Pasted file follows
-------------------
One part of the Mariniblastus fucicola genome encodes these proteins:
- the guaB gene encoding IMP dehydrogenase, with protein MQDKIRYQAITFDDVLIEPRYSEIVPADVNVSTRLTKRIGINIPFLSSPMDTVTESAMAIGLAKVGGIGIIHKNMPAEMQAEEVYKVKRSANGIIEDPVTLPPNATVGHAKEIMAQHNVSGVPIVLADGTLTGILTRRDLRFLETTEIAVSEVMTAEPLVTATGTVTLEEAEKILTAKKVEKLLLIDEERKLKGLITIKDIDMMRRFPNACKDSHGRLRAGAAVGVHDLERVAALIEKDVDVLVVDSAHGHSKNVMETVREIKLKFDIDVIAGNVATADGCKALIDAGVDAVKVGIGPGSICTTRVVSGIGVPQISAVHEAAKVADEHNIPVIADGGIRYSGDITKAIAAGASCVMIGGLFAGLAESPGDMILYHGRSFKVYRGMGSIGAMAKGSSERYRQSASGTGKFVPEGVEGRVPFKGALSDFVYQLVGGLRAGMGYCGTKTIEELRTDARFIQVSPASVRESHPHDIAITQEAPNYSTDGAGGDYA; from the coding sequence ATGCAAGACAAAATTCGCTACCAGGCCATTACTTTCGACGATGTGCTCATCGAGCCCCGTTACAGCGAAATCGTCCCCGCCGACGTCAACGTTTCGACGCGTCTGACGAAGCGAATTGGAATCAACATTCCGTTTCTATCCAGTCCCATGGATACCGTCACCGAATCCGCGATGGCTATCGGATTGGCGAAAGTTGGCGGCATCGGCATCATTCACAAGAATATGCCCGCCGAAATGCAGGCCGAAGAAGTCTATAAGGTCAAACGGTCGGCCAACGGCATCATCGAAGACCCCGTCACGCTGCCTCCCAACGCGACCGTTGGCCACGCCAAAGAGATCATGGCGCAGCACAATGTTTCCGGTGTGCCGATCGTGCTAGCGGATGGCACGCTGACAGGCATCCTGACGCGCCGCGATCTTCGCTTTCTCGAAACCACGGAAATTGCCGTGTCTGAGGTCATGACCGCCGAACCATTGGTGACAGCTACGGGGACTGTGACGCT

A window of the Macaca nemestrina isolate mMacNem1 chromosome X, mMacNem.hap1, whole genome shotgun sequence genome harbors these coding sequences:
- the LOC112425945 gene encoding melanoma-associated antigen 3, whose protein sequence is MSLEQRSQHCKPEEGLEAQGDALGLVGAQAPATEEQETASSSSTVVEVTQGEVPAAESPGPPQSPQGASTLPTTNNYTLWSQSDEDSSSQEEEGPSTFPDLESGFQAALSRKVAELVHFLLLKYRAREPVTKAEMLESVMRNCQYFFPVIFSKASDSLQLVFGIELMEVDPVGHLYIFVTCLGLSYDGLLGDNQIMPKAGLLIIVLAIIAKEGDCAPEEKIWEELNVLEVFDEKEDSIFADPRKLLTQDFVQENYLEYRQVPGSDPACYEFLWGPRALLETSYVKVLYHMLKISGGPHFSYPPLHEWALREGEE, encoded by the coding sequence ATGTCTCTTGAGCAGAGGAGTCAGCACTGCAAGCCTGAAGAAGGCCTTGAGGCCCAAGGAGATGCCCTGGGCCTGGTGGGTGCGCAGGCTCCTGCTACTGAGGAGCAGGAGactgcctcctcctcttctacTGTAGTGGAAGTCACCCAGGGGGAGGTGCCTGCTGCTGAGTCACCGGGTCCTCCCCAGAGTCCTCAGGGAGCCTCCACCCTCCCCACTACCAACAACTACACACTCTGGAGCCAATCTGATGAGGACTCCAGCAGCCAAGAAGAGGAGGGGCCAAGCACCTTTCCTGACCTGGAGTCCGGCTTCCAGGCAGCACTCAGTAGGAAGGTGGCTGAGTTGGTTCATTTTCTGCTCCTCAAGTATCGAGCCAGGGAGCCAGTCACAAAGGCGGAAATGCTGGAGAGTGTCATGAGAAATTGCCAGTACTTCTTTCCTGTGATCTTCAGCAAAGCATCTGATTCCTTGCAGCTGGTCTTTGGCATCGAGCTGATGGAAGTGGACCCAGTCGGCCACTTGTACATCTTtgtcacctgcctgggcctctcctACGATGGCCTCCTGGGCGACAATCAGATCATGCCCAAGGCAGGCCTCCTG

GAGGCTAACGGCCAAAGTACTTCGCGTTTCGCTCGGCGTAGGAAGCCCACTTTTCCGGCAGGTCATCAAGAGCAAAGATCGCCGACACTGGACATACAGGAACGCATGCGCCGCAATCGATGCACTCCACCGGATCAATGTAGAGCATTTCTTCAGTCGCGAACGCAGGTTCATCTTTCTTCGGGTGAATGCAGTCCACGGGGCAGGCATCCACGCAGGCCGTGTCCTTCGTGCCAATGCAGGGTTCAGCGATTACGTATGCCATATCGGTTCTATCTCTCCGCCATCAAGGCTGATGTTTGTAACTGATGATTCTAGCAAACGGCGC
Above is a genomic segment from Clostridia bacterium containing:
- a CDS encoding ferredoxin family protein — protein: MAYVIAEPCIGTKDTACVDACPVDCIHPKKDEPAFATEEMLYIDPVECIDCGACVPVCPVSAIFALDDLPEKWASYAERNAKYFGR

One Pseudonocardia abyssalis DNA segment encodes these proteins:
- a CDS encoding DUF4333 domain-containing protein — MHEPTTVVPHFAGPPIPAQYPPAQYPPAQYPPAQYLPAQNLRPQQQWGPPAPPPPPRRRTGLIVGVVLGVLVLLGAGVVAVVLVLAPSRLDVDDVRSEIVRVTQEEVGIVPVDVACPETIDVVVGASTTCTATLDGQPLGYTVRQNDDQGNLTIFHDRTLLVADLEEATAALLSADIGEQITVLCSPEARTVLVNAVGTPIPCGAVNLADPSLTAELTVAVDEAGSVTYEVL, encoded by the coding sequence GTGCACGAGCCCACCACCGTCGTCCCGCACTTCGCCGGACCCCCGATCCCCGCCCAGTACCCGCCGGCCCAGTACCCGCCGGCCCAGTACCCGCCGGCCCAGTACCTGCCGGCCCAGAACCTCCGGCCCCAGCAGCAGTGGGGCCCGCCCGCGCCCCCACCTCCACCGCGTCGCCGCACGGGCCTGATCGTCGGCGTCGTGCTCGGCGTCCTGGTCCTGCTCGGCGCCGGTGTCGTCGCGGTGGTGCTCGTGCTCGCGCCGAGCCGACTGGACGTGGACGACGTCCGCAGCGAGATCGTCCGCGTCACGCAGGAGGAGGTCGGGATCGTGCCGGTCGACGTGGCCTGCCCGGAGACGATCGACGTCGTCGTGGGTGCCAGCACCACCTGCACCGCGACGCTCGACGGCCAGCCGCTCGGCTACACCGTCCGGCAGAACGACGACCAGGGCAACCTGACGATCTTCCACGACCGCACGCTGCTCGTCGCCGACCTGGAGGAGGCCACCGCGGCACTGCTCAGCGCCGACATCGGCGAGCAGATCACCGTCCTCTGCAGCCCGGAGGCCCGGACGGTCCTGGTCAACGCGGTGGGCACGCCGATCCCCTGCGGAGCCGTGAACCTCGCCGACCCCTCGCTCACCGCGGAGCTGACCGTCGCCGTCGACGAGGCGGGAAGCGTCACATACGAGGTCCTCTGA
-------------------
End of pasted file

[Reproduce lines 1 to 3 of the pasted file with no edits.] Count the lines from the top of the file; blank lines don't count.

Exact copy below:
One part of the Mariniblastus fucicola genome encodes these proteins:
- the guaB gene encoding IMP dehydrogenase, with protein MQDKIRYQAITFDDVLIEPRYSEIVPADVNVSTRLTKRIGINIPFLSSPMDTVTESAMAIGLAKVGGIGIIHKNMPAEMQAEEVYKVKRSANGIIEDPVTLPPNATVGHAKEIMAQHNVSGVPIVLADGTLTGILTRRDLRFLETTEIAVSEVMTAEPLVTATGTVTLEEAEKILTAKKVEKLLLIDEERKLKGLITIKDIDMMRRFPNACKDSHGRLRAGAAVGVHDLERVAALIEKDVDVLVVDSAHGHSKNVMETVREIKLKFDIDVIAGNVATADGCKALIDAGVDAVKVGIGPGSICTTRVVSGIGVPQISAVHEAAKVADEHNIPVIADGGIRYSGDITKAIAAGASCVMIGGLFAGLAESPGDMILYHGRSFKVYRGMGSIGAMAKGSSERYRQSASGTGKFVPEGVEGRVPFKGALSDFVYQLVGGLRAGMGYCGTKTIEELRTDARFIQVSPASVRESHPHDIAITQEAPNYSTDGAGGDYA; from the coding sequence ATGCAAGACAAAATTCGCTACCAGGCCATTACTTTCGACGATGTGCTCATCGAGCCCCGTTACAGCGAAATCGTCCCCGCCGACGTCAACGTTTCGACGCGTCTGACGAAGCGAATTGGAATCAACATTCCGTTTCTATCCAGTCCCATGGATACCGTCACCGAATCCGCGATGGCTATCGGATTGGCGAAAGTTGGCGGCATCGGCATCATTCACAAGAATATGCCCGCCGAAATGCAGGCCGAAGAAGTCTATAAGGTCAAACGGTCGGCCAACGGCATCATCGAAGACCCCGTCACGCTGCCTCCCAACGCGACCGTTGGCCACGCCAAAGAGATCATGGCGCAGCACAATGTTTCCGGTGTGCCGATCGTGCTAGCGGATGGCACGCTGACAGGCATCCTGACGCGCCGCGATCTTCGCTTTCTCGAAACCACGGAAATTGCCGTGTCTGAGGTCATGACCGCCGAACCATTGGTGACAGCTACGGGGACTGTGACGCT

A window of the Macaca nemestrina isolate mMacNem1 chromosome X, mMacNem.hap1, whole genome shotgun sequence genome harbors these coding sequences: